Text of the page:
Tuesday, January 26, 2010

Curious on Myspace: How do I get published

A poet I am friends with on Myspace sent me this message:

I'm curious if you might share some professional insight....?
I have work (poems and stories) that I would like to be published. I have my book, and a few pieces out there, but I feel like I'm an awful judge when it comes to selecting a venue for a specific piece of mine.
Your work is great, and you're published often. Can you shed some light on your publishing process? What's a good way to find a match for your work? Often I feel like I "get it right" only to discover I haven't.
I'm curious to have your input.

While I am somewhat flattered another poet asks my advice, and note she wisely thought to compliment my work I wonder what she is really asking. She may not know. I checked and this poet has one book out which is all I have.

And even if that weren't the case, she must know I have nothing new to say on the subject, a chestnut in the world of literary journals, writing, submission. I suspect her underlying question is a statement: Help. I'm discouraged.

Discouragement I can respond to, because I know it well. Sit back and prepare for the litany. I'm discouraged I still haven't been able to publish my short story collection, although ten or so of the stories are in literary journals, with one forthcoming. I'm discouraged I still haven't found a publisher for my novel or newer work.

I am discouraged that because of the preceding nonevents of nonpublication I couldn't get a teaching job. I am discouraged by my older sisters' ability to so sufficiently demoralize me when when I was younger I function oddly. I am discouraged the whole lot of us with me as the drum major believe the b.s. we are fed about how we should live and act (fed by media, which is whoever has the attention of the folks round the camp fire for the past 5,0000 or 15,000 or 16 billion years).

I am discouraged so much clever and even highly skillful work gets lauded when it is no more than clever and even (sometimes) highly skillful.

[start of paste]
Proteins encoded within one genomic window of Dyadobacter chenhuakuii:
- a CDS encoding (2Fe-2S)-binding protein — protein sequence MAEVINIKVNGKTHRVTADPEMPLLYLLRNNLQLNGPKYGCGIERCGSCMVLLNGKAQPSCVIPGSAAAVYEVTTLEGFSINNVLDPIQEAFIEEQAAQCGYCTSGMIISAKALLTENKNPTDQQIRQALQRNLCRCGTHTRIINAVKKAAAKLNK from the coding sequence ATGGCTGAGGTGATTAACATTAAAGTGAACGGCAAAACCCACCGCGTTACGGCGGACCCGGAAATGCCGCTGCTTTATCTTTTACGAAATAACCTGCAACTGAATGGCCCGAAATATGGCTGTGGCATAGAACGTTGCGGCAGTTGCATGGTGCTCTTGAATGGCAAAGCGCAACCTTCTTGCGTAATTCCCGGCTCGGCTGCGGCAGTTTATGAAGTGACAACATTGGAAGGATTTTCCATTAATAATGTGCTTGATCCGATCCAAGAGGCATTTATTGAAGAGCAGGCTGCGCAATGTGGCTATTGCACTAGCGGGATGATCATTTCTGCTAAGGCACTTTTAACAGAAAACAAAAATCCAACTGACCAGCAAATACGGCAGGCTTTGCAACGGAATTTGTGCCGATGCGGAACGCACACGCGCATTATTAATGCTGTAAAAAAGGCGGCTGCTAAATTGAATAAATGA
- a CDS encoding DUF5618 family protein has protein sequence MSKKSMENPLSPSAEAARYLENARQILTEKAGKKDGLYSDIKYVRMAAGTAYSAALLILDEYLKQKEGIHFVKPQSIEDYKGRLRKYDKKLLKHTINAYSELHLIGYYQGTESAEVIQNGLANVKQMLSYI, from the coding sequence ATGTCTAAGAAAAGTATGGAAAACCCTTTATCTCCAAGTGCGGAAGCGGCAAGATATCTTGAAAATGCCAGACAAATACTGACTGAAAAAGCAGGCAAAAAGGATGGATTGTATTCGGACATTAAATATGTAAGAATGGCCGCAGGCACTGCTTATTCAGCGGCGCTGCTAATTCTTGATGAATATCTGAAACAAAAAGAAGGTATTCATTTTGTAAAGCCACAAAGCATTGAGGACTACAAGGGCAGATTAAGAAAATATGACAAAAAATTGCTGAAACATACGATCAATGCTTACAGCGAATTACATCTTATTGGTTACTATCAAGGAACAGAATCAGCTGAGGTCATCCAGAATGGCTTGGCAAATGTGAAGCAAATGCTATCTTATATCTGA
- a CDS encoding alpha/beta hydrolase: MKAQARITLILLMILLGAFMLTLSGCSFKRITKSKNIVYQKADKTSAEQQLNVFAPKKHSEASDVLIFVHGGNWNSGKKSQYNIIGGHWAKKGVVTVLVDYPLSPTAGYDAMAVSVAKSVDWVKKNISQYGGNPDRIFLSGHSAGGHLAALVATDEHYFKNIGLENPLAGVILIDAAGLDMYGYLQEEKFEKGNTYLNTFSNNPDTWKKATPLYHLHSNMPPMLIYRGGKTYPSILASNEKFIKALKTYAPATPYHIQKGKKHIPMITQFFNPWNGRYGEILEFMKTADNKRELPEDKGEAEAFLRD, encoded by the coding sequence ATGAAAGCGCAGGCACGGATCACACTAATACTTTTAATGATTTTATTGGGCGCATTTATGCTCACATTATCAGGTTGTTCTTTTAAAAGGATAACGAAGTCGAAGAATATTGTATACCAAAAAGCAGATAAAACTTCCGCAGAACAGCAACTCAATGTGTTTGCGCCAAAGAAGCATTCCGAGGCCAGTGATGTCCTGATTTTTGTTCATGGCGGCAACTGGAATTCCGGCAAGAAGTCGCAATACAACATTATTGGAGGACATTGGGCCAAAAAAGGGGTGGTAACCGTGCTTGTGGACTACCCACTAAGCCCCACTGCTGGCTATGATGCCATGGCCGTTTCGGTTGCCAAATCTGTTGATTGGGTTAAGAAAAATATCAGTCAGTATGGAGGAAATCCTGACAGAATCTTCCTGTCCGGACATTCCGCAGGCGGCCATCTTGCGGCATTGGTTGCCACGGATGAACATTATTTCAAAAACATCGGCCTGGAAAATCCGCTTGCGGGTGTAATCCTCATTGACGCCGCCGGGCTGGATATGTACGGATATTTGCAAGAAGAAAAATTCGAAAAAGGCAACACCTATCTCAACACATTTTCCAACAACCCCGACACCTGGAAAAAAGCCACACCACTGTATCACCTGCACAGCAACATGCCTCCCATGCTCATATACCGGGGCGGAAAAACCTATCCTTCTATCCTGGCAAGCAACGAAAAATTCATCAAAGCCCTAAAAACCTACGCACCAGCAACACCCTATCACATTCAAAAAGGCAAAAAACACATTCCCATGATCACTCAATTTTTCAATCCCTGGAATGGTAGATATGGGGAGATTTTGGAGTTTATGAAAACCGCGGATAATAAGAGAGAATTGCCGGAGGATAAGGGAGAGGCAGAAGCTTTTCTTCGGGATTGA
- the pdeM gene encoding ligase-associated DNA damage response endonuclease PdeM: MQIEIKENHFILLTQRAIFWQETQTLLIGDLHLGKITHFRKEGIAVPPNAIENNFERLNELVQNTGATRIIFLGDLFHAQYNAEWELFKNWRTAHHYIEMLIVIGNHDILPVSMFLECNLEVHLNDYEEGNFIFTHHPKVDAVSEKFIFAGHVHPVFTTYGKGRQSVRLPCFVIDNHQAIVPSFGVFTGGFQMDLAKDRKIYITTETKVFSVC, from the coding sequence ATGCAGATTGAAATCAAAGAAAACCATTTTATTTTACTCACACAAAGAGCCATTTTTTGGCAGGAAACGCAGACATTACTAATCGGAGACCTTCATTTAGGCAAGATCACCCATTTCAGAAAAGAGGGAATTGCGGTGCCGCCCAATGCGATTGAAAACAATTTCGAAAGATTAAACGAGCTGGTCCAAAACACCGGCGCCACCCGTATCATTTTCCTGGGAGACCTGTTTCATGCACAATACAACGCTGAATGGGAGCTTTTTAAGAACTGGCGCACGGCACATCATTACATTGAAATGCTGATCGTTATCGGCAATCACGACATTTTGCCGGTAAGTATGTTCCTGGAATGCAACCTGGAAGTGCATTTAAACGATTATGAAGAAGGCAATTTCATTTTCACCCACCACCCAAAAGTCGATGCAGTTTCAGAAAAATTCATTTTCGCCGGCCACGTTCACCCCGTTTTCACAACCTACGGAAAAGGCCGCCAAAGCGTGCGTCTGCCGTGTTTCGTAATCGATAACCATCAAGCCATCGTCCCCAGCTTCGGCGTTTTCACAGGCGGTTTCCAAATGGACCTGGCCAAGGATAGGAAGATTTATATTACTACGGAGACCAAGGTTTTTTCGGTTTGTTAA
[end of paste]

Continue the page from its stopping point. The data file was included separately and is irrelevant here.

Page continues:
I read poetry to find the answer. I read to get closer to the meaning. I'm looser on fiction. I get discouraged when I read work that means nothing to me though I sometimes know it's wonderful and that my approval is not the sole criteria for merit.

What small success I do have I have because I
ultimately didn't give up. After graduation school, and there is a direct correlation, my poetry was so clever and cynical (my M.F.A. is in fiction but I took some poetry classes) I was afraid I was taunting muses. I risked retribution, and love poetry too much for that. I knew what I was writing was wrong. A poet can only write what is close to her soul and mine was damaged.

Well, all souls are damaged, even Mother Teresa's, Paul Newman's, MLK's. Without damage there would be no clawing toward the light; art.

I stopped writing poetry. It wasn't simply my discouraging graduate school experience that made me cynical. I needed healing.

I worked on my soul. I repaired. Poetry came back.

And then I began submitting, on instinct, to this and that review. I did it a lot. I was given no favors. I have no connections. Simply, I would not let myself be discouraged.

And I enjoy the trip, the journey, the flow, the silliness. If I'm getting depressed, submitting can help me feel positive. It's my one-in-a-million chance lottery ticket. Why else do people buy those things but to buy hope. Depression can also mask a new poem awaiting birth. God loves a good depression.

We don't know who the one or two chosen poets will be, chosen to sing centuries from now. We just do it because singing in the present saves us. There's always Letters to a Young Poet, and I'm told Pater wrote similar. Love the flawed system, respect editors, know the system is fixed and against you, immoral and run by mere mortals, believe in whatever it is you need to believe in to submit your next packet of poems.

image from: http://www.eatonhand.com/hw/fibonacci1.jpg (a Fibonacci sequence)

Tuesday, January 19, 2010

Delirious Feminism: question #3 of 3 (how can we all help?)

I met Lucy Grealy once. She wrote Autobiography of a Face. Cancer had eroded bone, but I didn't think she looked wrong, just different. There's a sweet man in my neighborhood with a partial face. People avoid looking at him. I don't get it. He's a sweetie. Granted I was trained as a child to overlook visible disability. Unfortunately I have huge problems overlooking stupidity. My patience is tested every day. But that's a willful disability.

Novelist Ann Patchett wrote a memoir of her friendship with Grealy, and excerpted some in an article in New York Magazine. Here's the link.


Patchett: "I knew Lucy Grealy for several years before she knew me, and now that she’s dead, I think of all the years I will know her again in this one-sided way, me thinking of her. We started college together in 1981. Even at Sarah Lawrence, a school full of models and actresses and millionaire daughters of industry, everyone knew Lucy and everyone knew her story: childhood cancer, endless reconstruction. She was the campus mascot, the favorite pet in her dirty jeans and oversize Irish sweaters. She kept her head tipped down so that her long dark-blonde hair fell over her face to hide the fact that much of her lower jaw was missing."